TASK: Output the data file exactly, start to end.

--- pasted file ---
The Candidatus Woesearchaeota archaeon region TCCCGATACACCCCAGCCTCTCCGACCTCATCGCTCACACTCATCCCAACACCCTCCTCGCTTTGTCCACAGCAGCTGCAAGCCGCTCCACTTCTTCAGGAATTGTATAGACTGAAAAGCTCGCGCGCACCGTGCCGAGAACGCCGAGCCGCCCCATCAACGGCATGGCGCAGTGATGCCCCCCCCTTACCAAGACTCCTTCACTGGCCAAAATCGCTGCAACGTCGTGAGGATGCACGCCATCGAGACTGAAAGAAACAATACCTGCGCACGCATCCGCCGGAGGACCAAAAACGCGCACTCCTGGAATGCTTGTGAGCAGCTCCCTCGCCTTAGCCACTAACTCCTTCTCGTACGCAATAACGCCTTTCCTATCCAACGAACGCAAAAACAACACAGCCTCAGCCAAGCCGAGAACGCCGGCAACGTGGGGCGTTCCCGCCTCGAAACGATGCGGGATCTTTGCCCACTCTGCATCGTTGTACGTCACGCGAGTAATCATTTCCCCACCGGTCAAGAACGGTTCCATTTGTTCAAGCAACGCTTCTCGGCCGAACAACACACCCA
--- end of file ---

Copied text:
The Candidatus Woesearchaeota archaeon region TCCCGATACACCCCAGCCTCTCCGACCTCATCGCTCACACTCATCCCAACACCCTCCTCGCTTTGTCCACAGCAGCTGCAAGCCGCTCCACTTCTTCAGGAATTGTATAGACTGAAAAGCTCGCGCGCACCGTGCCGAGAACGCCGAGCCGCCCCATCAACGGCATGGCGCAGTGATGCCCCCCCCTTACCAAGACTCCTTCACTGGCCAAAATCGCTGCAACGTCGTGAGGATGCACGCCATCGAGACTGAAAGAAACAATACCTGCGCACGCATCCGCCGGAGGACCAAAAACGCGCACTCCTGGAATGCTTGTGAGCAGCTCCCTCGCCTTAGCCACTAACTCCTTCTCGTACGCAATAACGCCTTTCCTATCCAACGAACGCAAAAACAACACAGCCTCAGCCAAGCCGAGAACGCCGGCAACGTGGGGCGTTCCCGCCTCGAAACGATGCGGGATCTTTGCCCACTCTGCATCGTTGTACGTCACGCGAGTAATCATTTCCCCACCGGTCAAGAACGGTTCCATTTGTTCAAGCAACGCTTCTCGGCCGAACAACACACCCA